Setting Yearly Reading Goals for Teens

Setting realistic reading goals for the year is always a challenge for teens, and even for me as a librarian. Setting a realistic reading goal for the year not only helps them improve their reading skills by encouraging consistent reading habits and expanding their vocabulary, but it also fosters a love of literature that will stay with them for a lifetime. But setting reading goals is only the first step. It is just as important to give them tips on how to meet those goals.

School-specific reading challenges

One way to encourage teens to meet their reading goals is to create a school-wide reading challenge that reflects your school’s unique identity. This challenge could include setting creative and personalized goals, such as reading a book that features your school mascot as a character, or choosing a book with the same first or last name as a teacher. This not only adds an element of fun and personalization, but also fosters a sense of community as learners take on the challenge together.

School-wide book club without a specific book

Another way to ensure that your teens meet their reading goals for the year is to create a school-wide book club that does not have specific books, but simply talks about what they are reading. This approach can be especially helpful for learners who struggle to find books they enjoy or who feel overwhelmed by the idea of choosing a book on their own. By discussing books with their peers and hearing about what others are reading, learners are exposed to a wider variety of literature and may be more motivated to read something new.

A school-wide book club can create a sense of community among learners and faculty. Everyone can come together to share their thoughts and ideas about different books, fostering a love of reading and learning.


Another way to encourage teens to reach their reading goals is to offer incentives for reaching certain milestones. For example, students who read a certain number of books could be entered into a drawing for a prize. Or recognize learners who reach their goals in the school announcements, the library newsletter, or on the bulletin board. By creating a positive and engaging reading culture in the school, students are more likely to achieve their reading goals and develop a lifelong love of reading.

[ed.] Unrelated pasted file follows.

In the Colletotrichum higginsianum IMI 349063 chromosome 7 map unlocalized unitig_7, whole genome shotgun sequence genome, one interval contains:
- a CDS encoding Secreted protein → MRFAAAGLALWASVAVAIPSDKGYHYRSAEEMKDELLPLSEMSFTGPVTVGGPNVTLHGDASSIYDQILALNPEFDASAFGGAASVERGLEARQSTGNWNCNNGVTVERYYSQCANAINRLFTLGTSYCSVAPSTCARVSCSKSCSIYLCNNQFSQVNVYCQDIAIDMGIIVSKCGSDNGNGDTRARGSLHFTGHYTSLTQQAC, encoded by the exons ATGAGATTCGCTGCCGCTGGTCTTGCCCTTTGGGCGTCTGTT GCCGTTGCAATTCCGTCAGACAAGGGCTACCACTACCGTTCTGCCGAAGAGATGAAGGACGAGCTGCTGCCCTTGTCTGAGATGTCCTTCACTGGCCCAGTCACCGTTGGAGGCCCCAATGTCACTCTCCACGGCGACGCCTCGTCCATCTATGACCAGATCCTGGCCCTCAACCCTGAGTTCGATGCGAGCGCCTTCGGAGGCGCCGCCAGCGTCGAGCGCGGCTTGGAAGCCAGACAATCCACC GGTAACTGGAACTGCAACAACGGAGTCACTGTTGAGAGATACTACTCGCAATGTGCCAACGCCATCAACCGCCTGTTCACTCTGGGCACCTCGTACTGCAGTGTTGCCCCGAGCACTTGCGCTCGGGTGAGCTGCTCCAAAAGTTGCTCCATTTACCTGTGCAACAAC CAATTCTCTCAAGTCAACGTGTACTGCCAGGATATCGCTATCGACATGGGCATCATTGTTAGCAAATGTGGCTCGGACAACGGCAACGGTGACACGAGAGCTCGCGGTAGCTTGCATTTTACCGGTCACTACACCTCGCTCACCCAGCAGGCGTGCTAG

Most Importantly 

Provide learners with a variety of reading materials that meet their interests. This can be accomplished by creating a diverse collection of books and magazines that cover a range of topics, such as sports, music, fashion, and current events. Inviting authors to speak at the school can also inspire teens to read more.

In addition to these tips, it’s important to give learners a variety of reading challenges. Encourage them to read books from different genres, authors, and cultures. Not only will this broaden their reading experience, but it will also help build empathy and understanding for people from different backgrounds. Consider creating reading challenges that are diverse and inclusive. This could include challenges such as reading books by authors of color, books that feature LGBTQ+ characters, or books that explore mental health issues. By providing learners with a variety of reading challenges, you will not only help them meet their reading goals, but you will also promote a more inclusive and diverse reading culture in your school.

It’s important to create a positive reading culture in schools by celebrating reading achievements and encouraging learners to share their opinions and experiences with others. By creating a supportive environment for reading, teens are more likely to develop a lifelong love of reading and continue to read for pleasure as adults.


Author: Jessica Fitzpatrick

Jessica Fitzpatrick is a high school librarian in Houston and is in her tenth year of education. She holds a Bachelor of Science in education from the University of Houston and a Master of Library and Information Science from the University of North Texas. She is a 2022 Library Journal Mover & Shaker, 2022 TLA MVP, an AASL Inspire Special Event Grant recipient, 2022 YALSA’s MAE Award for Best Literature Program for Teens, the 2022 TLA Branding Award Winner for Reading Program, the 2020 TLA Branding Award Winner for Community Engagement, YALS article contributor, and on the TAYSHAS Reading Committee. She enjoys running, reading, and spending time with her two daughters and husband. You can follow her on Instagram at @librarian_fitz and on Twitter at @librarianfitz .

Categories: Literacy

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